Shares of Advanced Micro Devices (NYSE: AMD ) hit a 52-week low yesterday. Let's take a look at how it got here to find out whether there are still cloudy skies ahead.
How it got here
AMD's been charting new lows for a while, as its stock has moved almost exclusively lower since early spring. The company's weak quarterly earnings this summer have not retreated from investors' minds, but there have been several key new pieces of information that we can point out as contributors to the long decline. This parade of negativity has helped make AMD one of the worst-performing major semiconductor stocks on the market, if not the worst:
Yowch. NVIDIA (Nasdaq: NVDA ) hasn't done much, but at least it's clinging to gains for the past year. Meanwhile, Intel (Nasdaq: INTC ) leads a pack of rising chip champs that includes Qualcomm (Nasdaq: QCOM ) and Texas Instruments (NYSE: TXN ) . Intel's actually expecting slower growth in the current quarter, while NVIDIA anticipates an uptick, so you may see the graphics specialist rise to match the rest by year's end.
AMD's situation doesn't look particularly pretty. Fool contributor Anders Bylund points out the company's ugly debt overhang, while Fool analyst Evan Niu noted that one executive who played a major role in AMD's graphics division jumped ship to NVIDIA in July. With all these problems swirling, AMD has become the subject of buyout rumors. The sugar daddies? A tag team of Qualcomm and Samsung. I wouldn't hold my breath for this one, though.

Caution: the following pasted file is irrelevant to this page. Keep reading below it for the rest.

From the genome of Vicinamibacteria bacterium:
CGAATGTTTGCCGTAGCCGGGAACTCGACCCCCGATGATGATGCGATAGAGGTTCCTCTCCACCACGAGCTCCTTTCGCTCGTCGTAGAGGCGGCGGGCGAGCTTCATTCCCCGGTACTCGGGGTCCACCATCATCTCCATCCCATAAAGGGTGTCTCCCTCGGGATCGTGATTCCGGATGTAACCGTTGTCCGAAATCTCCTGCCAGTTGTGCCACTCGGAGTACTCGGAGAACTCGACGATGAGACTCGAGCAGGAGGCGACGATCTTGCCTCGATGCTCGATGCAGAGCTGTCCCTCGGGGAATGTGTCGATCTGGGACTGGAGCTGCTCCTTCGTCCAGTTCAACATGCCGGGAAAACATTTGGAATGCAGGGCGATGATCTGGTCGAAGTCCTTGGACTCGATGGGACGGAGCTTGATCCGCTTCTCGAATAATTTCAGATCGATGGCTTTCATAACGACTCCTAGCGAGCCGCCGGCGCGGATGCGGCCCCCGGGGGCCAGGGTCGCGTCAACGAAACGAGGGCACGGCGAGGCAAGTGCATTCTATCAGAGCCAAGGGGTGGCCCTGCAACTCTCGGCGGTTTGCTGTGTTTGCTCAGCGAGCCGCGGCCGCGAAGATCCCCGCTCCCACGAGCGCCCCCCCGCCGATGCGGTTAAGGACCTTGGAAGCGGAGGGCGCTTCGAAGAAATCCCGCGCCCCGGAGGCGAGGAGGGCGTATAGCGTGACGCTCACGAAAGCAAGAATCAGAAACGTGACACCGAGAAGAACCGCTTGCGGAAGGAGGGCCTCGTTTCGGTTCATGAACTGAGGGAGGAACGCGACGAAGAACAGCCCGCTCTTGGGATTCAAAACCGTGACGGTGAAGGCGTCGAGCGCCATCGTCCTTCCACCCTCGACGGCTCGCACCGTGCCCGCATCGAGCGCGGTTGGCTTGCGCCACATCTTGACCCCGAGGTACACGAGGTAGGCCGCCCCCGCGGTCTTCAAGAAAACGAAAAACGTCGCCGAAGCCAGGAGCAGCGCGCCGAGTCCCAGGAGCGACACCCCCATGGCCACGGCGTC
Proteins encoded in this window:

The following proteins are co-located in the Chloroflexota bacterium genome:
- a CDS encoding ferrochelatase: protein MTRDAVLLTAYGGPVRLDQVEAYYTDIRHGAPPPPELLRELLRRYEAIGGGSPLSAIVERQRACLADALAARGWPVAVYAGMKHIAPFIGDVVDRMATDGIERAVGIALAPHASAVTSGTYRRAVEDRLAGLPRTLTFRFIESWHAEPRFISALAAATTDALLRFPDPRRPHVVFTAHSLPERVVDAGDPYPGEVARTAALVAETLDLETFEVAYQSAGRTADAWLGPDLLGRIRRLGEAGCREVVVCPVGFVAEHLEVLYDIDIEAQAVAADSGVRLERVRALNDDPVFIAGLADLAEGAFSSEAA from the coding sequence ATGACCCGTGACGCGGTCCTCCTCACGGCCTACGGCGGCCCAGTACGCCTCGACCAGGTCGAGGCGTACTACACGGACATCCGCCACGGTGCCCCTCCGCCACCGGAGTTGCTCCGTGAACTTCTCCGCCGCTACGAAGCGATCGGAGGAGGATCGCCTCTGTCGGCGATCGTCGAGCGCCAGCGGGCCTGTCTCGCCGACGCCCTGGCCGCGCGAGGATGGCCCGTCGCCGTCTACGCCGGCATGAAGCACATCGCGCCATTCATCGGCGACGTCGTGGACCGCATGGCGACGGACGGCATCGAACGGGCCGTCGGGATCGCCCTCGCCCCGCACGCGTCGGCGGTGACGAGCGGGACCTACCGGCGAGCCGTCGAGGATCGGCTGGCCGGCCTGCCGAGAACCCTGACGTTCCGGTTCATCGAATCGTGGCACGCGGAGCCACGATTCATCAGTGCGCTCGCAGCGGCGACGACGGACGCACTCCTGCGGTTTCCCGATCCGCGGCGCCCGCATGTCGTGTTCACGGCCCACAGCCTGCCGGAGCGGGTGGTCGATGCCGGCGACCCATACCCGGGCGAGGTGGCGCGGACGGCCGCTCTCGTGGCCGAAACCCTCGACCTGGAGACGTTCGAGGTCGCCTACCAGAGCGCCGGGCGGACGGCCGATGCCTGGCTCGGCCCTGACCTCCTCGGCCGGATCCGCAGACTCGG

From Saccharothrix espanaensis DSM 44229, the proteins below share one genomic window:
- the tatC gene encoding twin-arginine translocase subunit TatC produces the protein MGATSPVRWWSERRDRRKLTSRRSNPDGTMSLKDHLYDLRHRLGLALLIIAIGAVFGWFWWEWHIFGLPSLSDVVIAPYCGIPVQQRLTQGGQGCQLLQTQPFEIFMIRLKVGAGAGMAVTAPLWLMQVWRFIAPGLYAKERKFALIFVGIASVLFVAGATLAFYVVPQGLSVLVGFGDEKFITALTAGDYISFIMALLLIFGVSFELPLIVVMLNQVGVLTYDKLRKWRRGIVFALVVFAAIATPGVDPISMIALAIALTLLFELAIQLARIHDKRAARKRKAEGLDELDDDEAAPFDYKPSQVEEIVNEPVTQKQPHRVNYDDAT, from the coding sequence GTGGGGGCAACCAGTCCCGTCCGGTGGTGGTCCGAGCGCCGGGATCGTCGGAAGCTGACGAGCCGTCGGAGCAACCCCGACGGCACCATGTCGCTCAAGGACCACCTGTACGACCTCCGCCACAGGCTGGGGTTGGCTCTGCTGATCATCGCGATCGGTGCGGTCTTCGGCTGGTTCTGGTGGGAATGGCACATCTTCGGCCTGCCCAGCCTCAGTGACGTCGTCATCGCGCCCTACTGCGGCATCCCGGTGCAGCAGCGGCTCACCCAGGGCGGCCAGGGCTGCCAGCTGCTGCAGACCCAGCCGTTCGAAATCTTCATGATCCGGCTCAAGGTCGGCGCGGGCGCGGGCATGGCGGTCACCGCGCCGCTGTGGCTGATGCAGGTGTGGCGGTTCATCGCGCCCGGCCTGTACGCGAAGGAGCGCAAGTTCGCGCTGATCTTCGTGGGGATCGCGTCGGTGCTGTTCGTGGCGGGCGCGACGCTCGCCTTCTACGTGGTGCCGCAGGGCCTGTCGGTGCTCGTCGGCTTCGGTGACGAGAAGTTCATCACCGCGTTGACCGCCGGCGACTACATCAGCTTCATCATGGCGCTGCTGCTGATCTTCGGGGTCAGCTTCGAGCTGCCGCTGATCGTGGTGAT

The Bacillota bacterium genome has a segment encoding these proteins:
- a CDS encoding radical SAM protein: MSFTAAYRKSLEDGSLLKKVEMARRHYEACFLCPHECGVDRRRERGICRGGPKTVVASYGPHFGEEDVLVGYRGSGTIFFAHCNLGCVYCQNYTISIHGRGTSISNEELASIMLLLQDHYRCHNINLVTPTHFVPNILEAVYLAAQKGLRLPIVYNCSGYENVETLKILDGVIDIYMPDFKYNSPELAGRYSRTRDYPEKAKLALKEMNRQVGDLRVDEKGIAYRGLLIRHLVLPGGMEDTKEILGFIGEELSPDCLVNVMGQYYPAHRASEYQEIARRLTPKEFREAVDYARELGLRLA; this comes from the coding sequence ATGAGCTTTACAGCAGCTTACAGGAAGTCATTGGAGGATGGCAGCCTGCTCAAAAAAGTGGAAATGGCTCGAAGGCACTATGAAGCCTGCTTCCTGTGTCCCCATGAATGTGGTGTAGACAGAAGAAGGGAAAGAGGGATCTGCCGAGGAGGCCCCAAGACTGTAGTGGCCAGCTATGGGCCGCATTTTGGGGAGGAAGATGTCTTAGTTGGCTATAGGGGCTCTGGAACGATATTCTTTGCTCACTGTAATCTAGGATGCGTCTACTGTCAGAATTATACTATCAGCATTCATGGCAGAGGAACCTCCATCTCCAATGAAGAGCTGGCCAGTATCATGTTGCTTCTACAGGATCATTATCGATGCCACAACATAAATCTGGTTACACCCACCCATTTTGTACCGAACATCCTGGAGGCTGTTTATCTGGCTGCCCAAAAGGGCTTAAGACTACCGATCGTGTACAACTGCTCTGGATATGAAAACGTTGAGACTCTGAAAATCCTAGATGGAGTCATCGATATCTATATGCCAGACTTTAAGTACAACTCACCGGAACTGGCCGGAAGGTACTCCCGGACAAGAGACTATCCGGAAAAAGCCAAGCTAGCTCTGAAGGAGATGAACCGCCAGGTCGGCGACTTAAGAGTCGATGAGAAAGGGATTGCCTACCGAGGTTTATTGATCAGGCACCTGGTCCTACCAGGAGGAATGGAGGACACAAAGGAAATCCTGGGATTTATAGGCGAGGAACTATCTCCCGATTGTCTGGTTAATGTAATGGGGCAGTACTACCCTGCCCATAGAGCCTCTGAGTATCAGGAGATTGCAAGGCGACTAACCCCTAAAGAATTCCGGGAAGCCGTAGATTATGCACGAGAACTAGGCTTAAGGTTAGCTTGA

At this point, is AMD worth a closer look, or is it time to swap this chip maker out for a newer model? Let's dig into some numbers to see what we can find.
What you need to know
Despite weak margins, AMD's sporting a single-digit price-to-free-cash-flow ratio, as its levels of free cash flow have recently ticked up into positive territory:
Net Margin (TTM)
Projected Growth Rate (2013)
Source: Yahoo! Finance. TTM = trailing 12 months. NM = not meaningful.
Analysts also expect AMD to post the strongest growth of any of these companies. Intel and Texas Instruments are barely moving in analysts' view by comparison. It wasn't that long ago that AMD hung out in positive P/E territory, either -- the company's P/E averaged in the single digits from the start of 2010 to the end of 2011:
AMD's debt levels, while high, are also moving in the right direction. The company effectively refinanced some of that debt last month, as well. The problem isn't just debt, but competitive threats and the risk that AMD is getting left behind by the mobile shift. Every one of these companies has made a concerted push into mobile -- except AMD, which seems content to make tentative forays into tablets and notebooks.
Where does AMD go from here? PCs appear to be a stagnant market now, and it's one long dominated by Intel. Since laptops are officially counted as part of the PC market, that leaves tablets. AMD's got an steep uphill battle against Qualcomm and NVIDIA, among others, in that space. If AMD's growth hinges on it toppling established leaders in fiercely contested segments, you might as well walk away. It's got no real track record of success there.
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